The summer days are so long here. I noticed that it was hard to feel sleepy when it was still light at 11pm!

Day 3

Getting very wet the day before had a knock-on effect for the next day. The plan was to hike to the Británico lookout but we set off late as we were trying our hardest to dry off our coats and shoes still. This meant that we didn’t have time on our side we only managed to walk to the next campsite and back. It was still such a beautiful hike and I had to modify my coat so it would be waterproof again…a bin bag was very handy. There were a few showers but most of the day was glorious sunshine.

This camp site was not actually open for people to stay at but we did have to use the toilet…this was not a pleasant experience, because of location it was a drop toilet but the stench is indescribable. These were also toilets that were in a treehouse like structure we had to climb the stairs.

On the way back to camp I was having a lot of trouble with my knee and found it so hard to stand on my leg. Luckily, we had trekking poles which helped a lot. On the lake we saw how strong the wind was as it was creating mini twisters of water and blowing droplets of water in the air and creating rainbows over the lake. On another part of this trail, we were walking into the wind it was hard to walk very far at all and then other times the wind would be at our sides or behind us and kept blowing me over. I lost count of the number of times I ended up on the floor that day. I then had to get it strapped up...its a good job there were physio's with me.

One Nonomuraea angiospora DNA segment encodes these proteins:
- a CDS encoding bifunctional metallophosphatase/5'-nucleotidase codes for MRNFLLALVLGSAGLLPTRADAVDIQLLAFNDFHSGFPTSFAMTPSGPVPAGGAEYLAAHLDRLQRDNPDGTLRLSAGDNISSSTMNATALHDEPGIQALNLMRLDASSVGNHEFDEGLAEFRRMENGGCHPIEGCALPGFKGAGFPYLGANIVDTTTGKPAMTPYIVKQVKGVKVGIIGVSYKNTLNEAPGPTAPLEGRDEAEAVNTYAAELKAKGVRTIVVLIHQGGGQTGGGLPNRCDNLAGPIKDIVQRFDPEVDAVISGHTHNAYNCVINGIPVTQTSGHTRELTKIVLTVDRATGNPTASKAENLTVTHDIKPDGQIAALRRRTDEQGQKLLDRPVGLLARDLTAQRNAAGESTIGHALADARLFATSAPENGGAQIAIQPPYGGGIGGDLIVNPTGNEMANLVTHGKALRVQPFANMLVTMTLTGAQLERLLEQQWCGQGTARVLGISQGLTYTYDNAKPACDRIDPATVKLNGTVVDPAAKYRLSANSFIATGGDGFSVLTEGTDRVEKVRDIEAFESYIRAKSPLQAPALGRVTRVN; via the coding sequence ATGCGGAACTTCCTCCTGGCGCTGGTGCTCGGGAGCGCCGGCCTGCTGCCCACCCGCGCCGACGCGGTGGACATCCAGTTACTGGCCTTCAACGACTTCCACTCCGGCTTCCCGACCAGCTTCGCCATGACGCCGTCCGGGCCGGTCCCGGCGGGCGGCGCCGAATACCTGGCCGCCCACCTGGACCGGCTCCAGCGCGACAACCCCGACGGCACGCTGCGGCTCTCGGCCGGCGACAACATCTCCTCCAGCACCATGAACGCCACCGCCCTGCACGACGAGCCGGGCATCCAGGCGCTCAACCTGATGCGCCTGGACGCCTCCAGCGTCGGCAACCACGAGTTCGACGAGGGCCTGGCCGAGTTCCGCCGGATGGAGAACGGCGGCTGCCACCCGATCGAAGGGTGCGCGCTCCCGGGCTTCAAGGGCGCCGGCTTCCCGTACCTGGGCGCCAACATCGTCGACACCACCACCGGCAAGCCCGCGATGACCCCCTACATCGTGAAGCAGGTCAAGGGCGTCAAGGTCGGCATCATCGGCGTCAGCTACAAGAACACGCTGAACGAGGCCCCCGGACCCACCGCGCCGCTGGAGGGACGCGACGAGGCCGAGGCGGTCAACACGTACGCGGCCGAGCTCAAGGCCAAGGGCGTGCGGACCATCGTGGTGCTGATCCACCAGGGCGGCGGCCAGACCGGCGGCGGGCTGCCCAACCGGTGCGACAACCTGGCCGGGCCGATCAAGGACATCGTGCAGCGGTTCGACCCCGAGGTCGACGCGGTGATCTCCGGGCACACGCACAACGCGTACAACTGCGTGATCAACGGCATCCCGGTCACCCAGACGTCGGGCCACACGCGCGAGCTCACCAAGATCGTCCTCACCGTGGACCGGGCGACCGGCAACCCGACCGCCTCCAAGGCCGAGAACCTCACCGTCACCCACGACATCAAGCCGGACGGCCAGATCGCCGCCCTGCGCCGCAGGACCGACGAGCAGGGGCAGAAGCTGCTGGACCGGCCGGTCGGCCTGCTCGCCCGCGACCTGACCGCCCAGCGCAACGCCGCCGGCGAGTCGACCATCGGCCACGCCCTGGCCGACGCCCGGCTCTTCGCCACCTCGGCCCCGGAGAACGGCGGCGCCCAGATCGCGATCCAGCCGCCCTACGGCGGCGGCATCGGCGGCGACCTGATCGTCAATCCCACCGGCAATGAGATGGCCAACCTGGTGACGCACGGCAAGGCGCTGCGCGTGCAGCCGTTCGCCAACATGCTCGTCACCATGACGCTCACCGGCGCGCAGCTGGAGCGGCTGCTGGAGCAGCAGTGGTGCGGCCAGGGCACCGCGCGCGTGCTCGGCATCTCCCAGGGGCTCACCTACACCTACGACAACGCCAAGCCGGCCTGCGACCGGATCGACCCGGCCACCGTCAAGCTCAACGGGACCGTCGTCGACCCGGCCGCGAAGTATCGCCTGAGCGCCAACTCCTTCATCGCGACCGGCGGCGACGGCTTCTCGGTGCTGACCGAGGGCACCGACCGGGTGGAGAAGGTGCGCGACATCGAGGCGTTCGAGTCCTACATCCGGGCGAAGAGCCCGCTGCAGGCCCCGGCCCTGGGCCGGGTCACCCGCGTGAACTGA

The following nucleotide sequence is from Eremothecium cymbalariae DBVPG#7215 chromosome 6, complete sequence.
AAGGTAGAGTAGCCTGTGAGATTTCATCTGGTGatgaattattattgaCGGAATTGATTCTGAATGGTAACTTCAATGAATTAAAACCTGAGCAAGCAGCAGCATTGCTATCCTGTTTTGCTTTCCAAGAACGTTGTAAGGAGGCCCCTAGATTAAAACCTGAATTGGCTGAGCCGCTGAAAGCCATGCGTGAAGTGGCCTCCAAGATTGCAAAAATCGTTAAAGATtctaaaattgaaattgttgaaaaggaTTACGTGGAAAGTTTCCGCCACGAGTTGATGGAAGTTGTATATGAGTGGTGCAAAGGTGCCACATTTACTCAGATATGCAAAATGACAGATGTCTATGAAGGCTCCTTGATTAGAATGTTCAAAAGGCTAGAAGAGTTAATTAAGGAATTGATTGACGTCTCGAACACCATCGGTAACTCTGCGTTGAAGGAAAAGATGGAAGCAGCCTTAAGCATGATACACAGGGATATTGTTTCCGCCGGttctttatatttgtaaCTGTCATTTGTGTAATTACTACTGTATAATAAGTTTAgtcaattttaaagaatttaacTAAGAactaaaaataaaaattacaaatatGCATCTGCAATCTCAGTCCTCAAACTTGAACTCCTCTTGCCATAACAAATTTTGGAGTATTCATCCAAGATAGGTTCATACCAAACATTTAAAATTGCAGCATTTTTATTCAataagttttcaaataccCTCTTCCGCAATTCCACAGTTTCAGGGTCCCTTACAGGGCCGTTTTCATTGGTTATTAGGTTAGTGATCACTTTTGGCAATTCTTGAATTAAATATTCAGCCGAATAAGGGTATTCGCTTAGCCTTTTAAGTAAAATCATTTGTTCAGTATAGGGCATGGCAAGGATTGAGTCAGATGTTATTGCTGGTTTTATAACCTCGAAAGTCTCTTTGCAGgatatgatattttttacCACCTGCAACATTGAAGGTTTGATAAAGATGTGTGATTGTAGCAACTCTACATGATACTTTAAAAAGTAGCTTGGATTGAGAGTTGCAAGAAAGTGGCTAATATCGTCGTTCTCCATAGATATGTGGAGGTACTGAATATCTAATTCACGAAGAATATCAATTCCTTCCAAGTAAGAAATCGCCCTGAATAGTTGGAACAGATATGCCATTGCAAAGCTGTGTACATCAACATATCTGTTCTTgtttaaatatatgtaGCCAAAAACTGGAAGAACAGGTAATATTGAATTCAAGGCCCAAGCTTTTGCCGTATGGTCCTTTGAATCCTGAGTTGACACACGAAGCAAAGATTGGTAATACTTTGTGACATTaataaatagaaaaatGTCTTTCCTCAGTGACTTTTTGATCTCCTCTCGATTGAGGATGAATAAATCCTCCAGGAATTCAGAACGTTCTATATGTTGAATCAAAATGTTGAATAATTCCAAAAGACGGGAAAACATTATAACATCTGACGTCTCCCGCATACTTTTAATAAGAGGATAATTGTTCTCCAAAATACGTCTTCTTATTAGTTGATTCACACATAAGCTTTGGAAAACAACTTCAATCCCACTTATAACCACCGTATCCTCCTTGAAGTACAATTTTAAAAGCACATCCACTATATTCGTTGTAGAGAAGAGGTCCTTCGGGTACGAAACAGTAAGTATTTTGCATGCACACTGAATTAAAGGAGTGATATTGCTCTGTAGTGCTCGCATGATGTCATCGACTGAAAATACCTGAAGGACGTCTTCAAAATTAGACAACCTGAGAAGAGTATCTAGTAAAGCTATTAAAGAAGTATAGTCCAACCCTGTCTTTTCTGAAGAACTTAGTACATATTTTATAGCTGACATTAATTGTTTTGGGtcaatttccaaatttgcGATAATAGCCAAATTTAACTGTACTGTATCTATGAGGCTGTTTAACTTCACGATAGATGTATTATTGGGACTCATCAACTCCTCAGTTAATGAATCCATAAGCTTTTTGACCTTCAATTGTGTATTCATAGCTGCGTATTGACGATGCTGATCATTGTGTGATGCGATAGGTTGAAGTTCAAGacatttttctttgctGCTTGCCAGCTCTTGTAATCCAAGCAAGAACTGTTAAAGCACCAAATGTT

Day 4

This was a little rest day…as we couldn’t book the middle camp site on this trail, we decided to miss out the middle part and we had to get back on the ferry and take a bus to the last part of the trail instead.